Electronic music and orchestras
Today I came back from a lecture of my composition teacher and someone I would like to call a dear friend, Professor Amnon Wolman. Wolman spoke about how electronics is are inseparable from composition today. He based his case on showing how today’s established orchestral composers use or are inspired by electronics in their world-renowned pieces. It’s quite amazing how in order to document sound, you need an electronic device when in order to document words or images you can use paint and a piece of rock. One is exploited for nearly a century, and the other for 40 millenniums. Orchestras are deeply integrated with electronics. From a “secretly” delicate amplification in new concert halls while performing classical repertoires, to paper scores replacing iPads, software to notate music, the use of computers as an instrument on stage, the use of a recording studio to record a symphony etc. When an orchestra records an album, there are two main options: record a live performance in a concert hall or record in a big studio. In both cases, the technician would probably spread several mics around the performance space, be it in the concert hall or in the studio. The person who mixes the album would most likely try to create a “see-through” homogenous picture, one that would imitate the acoustic experience of a live audience sitting right in front of the group in the center of the auditorium.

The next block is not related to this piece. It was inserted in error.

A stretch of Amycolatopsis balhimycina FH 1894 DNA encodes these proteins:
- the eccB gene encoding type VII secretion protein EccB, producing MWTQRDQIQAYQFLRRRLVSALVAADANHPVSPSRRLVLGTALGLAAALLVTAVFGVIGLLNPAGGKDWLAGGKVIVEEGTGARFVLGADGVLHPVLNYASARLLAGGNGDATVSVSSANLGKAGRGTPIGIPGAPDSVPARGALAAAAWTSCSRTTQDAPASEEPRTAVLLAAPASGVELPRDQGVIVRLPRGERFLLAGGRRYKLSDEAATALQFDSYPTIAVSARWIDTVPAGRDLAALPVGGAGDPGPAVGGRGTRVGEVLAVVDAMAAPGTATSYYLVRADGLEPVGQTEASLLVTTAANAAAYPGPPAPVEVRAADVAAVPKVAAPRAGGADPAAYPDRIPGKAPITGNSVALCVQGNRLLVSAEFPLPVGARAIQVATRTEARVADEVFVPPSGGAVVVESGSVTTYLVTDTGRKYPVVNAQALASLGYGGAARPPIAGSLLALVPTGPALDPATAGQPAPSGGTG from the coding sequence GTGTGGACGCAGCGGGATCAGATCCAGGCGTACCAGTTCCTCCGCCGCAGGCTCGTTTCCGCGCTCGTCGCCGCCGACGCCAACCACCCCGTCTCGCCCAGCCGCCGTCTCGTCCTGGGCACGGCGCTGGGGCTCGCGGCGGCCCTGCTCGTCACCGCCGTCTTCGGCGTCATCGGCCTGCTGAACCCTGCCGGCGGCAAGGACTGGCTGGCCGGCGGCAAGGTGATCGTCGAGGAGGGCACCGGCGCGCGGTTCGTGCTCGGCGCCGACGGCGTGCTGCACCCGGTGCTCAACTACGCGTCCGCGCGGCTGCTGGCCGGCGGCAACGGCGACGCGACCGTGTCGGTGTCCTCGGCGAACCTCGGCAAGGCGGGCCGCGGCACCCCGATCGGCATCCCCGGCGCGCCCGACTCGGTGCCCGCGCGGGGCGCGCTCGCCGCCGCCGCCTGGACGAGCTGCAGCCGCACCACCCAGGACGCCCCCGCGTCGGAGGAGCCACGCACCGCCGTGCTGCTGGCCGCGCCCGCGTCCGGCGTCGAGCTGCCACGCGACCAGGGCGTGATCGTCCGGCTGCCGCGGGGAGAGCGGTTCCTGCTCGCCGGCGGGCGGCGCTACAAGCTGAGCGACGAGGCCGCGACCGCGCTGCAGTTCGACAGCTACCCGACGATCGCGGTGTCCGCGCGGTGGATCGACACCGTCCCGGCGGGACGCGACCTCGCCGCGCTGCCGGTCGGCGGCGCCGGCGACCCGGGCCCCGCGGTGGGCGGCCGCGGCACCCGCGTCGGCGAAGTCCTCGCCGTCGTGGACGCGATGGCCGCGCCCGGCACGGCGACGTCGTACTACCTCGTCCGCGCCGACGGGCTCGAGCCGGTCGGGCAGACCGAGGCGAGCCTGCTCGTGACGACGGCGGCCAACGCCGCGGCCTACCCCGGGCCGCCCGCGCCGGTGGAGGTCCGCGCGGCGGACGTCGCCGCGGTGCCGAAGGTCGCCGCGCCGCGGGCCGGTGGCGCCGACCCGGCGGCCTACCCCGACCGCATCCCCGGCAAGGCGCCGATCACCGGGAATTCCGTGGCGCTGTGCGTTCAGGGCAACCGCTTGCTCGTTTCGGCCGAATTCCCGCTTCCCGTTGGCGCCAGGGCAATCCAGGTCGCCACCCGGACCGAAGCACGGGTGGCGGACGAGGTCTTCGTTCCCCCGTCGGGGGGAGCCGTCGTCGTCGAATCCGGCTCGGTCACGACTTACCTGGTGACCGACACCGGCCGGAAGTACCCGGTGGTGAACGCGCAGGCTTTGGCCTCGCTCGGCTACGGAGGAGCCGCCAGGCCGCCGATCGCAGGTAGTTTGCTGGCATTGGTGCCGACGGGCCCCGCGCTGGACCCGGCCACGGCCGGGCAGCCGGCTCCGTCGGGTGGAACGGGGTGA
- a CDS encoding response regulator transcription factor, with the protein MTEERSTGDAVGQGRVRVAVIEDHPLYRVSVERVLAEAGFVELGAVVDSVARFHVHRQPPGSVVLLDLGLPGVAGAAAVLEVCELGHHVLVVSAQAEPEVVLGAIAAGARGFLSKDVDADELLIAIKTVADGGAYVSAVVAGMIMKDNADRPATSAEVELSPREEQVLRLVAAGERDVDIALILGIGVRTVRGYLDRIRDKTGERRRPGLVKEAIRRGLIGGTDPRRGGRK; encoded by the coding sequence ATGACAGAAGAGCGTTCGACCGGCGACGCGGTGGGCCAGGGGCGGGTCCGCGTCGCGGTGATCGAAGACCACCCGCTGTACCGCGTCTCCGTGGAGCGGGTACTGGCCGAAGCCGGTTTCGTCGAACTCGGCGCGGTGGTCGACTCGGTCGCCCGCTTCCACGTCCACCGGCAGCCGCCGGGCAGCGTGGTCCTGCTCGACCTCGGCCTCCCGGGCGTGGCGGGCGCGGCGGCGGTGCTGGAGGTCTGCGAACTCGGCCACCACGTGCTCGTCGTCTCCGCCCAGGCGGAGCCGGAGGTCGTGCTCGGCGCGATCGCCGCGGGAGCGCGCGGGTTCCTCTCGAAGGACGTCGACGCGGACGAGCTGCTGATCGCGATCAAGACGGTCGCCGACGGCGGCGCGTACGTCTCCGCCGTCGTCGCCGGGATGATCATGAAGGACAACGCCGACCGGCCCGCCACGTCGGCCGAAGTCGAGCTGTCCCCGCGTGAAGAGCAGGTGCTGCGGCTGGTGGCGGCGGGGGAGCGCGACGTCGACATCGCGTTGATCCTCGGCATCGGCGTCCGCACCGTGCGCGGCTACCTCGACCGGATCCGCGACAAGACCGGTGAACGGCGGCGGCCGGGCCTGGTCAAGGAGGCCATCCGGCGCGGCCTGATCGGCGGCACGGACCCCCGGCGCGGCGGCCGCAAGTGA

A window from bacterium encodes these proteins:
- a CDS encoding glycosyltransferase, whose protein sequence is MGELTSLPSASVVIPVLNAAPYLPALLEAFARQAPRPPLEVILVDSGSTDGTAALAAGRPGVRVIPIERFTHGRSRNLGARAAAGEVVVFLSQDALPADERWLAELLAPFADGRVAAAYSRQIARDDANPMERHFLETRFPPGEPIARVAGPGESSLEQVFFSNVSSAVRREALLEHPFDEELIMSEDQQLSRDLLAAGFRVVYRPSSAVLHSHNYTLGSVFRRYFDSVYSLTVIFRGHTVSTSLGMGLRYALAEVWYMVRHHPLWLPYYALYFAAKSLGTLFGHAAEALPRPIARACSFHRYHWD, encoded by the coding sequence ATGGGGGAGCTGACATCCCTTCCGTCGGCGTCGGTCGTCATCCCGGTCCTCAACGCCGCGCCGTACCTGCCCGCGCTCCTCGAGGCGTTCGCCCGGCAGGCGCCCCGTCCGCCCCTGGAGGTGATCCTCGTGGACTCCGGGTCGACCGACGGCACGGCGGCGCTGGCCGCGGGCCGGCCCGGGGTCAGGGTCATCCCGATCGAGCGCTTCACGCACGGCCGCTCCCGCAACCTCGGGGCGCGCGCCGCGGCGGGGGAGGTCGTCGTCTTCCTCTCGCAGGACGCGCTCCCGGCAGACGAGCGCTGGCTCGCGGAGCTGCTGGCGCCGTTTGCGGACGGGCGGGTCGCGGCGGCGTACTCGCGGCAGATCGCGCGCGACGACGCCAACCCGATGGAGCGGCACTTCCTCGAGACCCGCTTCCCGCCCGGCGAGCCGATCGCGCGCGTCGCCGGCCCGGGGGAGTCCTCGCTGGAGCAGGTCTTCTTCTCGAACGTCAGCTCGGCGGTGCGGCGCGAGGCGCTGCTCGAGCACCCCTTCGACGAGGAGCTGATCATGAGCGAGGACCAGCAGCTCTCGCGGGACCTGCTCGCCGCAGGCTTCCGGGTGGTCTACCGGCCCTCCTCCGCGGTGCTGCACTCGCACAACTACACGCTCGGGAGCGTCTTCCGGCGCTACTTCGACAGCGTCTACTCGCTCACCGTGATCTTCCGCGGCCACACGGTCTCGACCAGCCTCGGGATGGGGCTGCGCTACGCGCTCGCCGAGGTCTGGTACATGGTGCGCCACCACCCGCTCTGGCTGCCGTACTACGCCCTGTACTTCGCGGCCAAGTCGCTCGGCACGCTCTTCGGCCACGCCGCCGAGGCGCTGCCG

When recording an orchestra with close mics, trying to catch the details of each instrument separately, can be extremely hard let alone trying to then re-create a homogenous picture. I compare it to a graphic designer that receives separate files on her computer containing all of the human body parts in one same size (fingers, belly button, knees, hair, eyes) and then she needs to recreate a realistic-looking human being. Restoring these proportions is hard and just as is visually depicted in a Picasso painting, when the facial organs take different sizes, so too in an orchestra or even a small ensemble you can imagine what the distortion might sound like. This can be both frustrating and inspiring. It depends on what one is looking for.
Drums – Orchestra
We met Uri Mixmonster Wertheim. He said that a room full of instruments playing creates physically different overtones then when all instruments are recorded separately and artificially played together. These blending overtones are creating a new sound. The same occurs when mixing cucumber and olives in one bite, or an egg, tahini, amba, eggplant, coriander and pita in one bite. A new flavor is created that isn’t just the existing flavors one next to the other. Our orchestra is a combination between acoustic classical sections, a full rhythm section and a computer. I’m finding it difficult to decide how to place one next to the other and wanting not to fall into clichés, esthetics wise. Looking for the raw. Naked. In pop/hip hop we take pleasure from having the bass drum “in our face”. Where in a Brahms symphony, the timpani would be placed behind the orchestra, the farest away from our ears and melt beautifully with the rest. In a Duke Ellington big band, the drums would be somewhere in between. James Blake or Son Lux would use a bassoon in their track placed equal mix wise to the pumping drums. After performing for more than a year with Castle in time, dealing with and neglecting this tough conflict at every concert, now the work on the album is a confrontation. One must either decide to cut the raw material with determination. Or perhaps allow the person who does the mix to do it, and learn to let go . The process of editing and mixing is about insisting and letting go at the same time (or maybe sometimes one next to the other).